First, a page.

Steve recently discussed the details of the recent Citi Prestige devaluation. Unfortunately, Citi chose to eliminate several valuable benefits, such as trip cancellation/interruption coverage. I already had second thoughts about renewing after the last devaluation, though I decided to keep it. However, does the card still make any sense after this latest round?
Citi Prestige Devaluation – What’s Going Away
Unfortunately, as Steve pointed out, Citi removed pretty much every valuable benefit of the card last Sunday, including:
- Worldwide car rental insurance
- Worldwide travel accident insurance
- Trip cancellation and interruption protection
- Trip delay protection
- Travel and emergency assistance
- Roadside assistance dispatch service
- Baggage delay protection
- Lost baggage protection
- 90-day return protection
- Citi price rewind
There’s really no sugar coating it – this devaluation stinks. Like Steve, I fail to understand what the Citi braintrust thought when they decided on this. I blasted the Amex Platinum as overrated partially because of the lack of any trip insurance benefits. Now, Amex recently announced new insurance benefits for the Plat, basically matching what Chase offers. (I still have issues with the Plat, especially since Amex killed the gift card workaround for the airline fee credit. But with Citi racing to the bottom, it’s no longer clearly overrated.)
Many cardholders seem to bemoan the loss of Citi Price Rewind the most. Somehow, I never managed to use this benefit, but yes, this could provide thousands in savings over the course of a few years. Also, as one of the few remaining Diners Club cardholders, I never use the Prestige for car rentals. Diners Club offers primary loss damage waiver benefits worldwide, so all rentals go on that card. But the trip insurance hits me hard. As a cruiser, the ability to insure an expensive cruise with the card added tons of value. Insurance for two for a typical cruise easily runs $150-300. Combined with the $250 travel credit, one cruise easily recoups most or all of the annual fee.
And, of course, the vaunted Fourth Night Free benefit recently became often effectively worthless; cardholders must use the Thank You travel portal, and the higher rates and lack of elite benefits often makes you better off just foregoing the discount.
What Benefits Remain
In fairness, the Citi Prestige does retain several useful benefits post-devaluation, including:
- 5x points on dining and airfare, 3x points on hotels and cruise lines
- $250 annual travel credit
- Priority Pass Select membership (includes restaurants, for cardmember plus 2 guests)
- Global Entry credit once every five years
- Cell phone protection
- 24-month extended warranty protection
- Identify theft protection and resolution services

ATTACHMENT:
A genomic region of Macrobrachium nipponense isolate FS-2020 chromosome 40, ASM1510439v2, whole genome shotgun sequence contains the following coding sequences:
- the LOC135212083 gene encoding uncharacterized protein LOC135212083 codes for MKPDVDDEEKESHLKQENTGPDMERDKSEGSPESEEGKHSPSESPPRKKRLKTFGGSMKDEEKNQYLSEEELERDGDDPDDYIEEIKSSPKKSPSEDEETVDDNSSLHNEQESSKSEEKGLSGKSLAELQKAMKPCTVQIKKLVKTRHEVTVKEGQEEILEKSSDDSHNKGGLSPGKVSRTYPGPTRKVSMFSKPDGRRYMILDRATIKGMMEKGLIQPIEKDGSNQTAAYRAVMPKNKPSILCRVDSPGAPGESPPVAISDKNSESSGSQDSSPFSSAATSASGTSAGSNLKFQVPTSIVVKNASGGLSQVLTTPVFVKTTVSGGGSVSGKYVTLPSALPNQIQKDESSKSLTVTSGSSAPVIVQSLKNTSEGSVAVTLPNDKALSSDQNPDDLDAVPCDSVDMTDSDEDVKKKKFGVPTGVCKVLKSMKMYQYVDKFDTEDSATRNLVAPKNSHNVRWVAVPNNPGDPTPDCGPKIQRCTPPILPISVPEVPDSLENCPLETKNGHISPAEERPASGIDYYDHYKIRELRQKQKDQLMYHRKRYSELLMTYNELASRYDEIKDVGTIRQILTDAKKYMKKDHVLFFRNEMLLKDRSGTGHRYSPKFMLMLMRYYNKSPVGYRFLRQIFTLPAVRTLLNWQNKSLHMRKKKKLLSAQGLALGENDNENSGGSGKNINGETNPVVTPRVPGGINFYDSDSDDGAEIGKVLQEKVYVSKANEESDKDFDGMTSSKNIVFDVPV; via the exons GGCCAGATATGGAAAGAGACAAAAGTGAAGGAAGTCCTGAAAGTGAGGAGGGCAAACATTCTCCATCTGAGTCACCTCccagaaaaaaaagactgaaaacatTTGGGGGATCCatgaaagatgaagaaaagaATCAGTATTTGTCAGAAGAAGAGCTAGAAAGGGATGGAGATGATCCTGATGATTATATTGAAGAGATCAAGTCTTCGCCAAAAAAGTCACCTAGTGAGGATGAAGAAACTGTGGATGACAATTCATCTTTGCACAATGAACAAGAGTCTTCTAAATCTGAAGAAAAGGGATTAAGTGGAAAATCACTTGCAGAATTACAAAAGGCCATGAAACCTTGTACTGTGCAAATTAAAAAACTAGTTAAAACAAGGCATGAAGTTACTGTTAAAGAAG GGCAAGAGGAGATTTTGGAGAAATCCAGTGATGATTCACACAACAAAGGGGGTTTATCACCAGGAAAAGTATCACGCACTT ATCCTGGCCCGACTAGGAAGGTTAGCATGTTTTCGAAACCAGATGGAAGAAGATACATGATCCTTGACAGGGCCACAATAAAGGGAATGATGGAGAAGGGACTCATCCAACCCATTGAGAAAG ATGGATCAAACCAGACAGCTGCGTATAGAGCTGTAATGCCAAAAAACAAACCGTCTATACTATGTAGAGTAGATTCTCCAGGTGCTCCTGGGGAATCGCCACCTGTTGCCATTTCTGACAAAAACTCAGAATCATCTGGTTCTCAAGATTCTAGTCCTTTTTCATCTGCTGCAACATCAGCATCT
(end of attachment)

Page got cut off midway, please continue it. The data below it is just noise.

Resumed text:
- Personal concierge services
Does the Citi Prestige Hold Any Advantages Over Chase or Amex?
So the question becomes, does it make any sense to hold on to the Citi Prestige over other premium cards? Specifically, the Chase Sapphire Reserve or Amex Platinum? Let’s take a look in terms of points earnings.
For purposes of this exercise, I assume the “net” out-of-pocket annual fee for the three cards as:
- $245 for the Citi Prestige ($495 annual fee less $250 travel credit)
- $150 for the Chase Sapphire Reserve ($450 annual fee less $300 travel credit)
- $350 for the Amex Platinum ($550 fee less $100 each for the travel and Uber credits. I haircut each by half given the gimmicky nature of how to redeem them. YMMV.)
Now, let’s take an example of someone who spends $3,000 a year each on airfare, hotels, and dining out, and $11,000 a year in other spending. For this purpose, I assume the hotel spend is for direct bookings, not through a travel portal. You’d earn the following value of points per year, at 1.5 cents/point.
|Category||Citi Prestige||CSR||Amex Platinum|
|Value of Points||$750||$570||$480|
|Net annual fee||$245||$150||$350|
|Net benefit (cost)||$505||$420||$130|
So the Citi Prestige does provide a marginal benefit in terms of points earned in this example. That benefit over the CSR might increase further if you spend more on airfare and dining. But here’s the thing – if I’m now required to buy my own travel insurance, the “benefit” disappears quickly. Just one $150 outlay for a cruise, and I’m already worse off than with the CSR. One cruise and one expensive plane trip probably gets me close to the Plat. In addition, the Plat offers some potentially useful extras like Hilton and Marriott elite status, access to the Fine Hotels & Resorts program, and the Cruise Privileges Program. In other words, it’s now a distant third behind both in terms of benefits.
Making matters worse for the Prestige, Citi offers an arguably equal lower-cost product, the Thank You Premier. That card offers 3x points on all travel, including gas, and 2x points on dining. In the above example, if $2,500 of the “other” is gas, you earn 40,000 points. (That’s 18,000 points for airfare and hotel spend, 6,000 points for dining, 7,500 points for gas, and 8,500 points for other.) In other words, that’s $600 of points for a $95 annual fee – or the exact same net benefit. And unlike the Prestige, you can apply Thank You points to airfare at 1.25 points per cent.
Citi Prestige Devaluation – Final Thoughts
From where I sit, unless another shoe with improved benefits drops, Citi really shot themselves in the foot here. They now offer a premium card that, well, doesn’t feel particularly premium. It’s now a distant third behind Amex and Chase’s competing products. And you can get the same net points value from the much cheaper Thank You Premier. As for me, I have a few flights with “grandfathered” insurance coverage through the end of the year. After that, I plan to downgrade to the Thank You Premier while deciding whether to pick up a different premium card.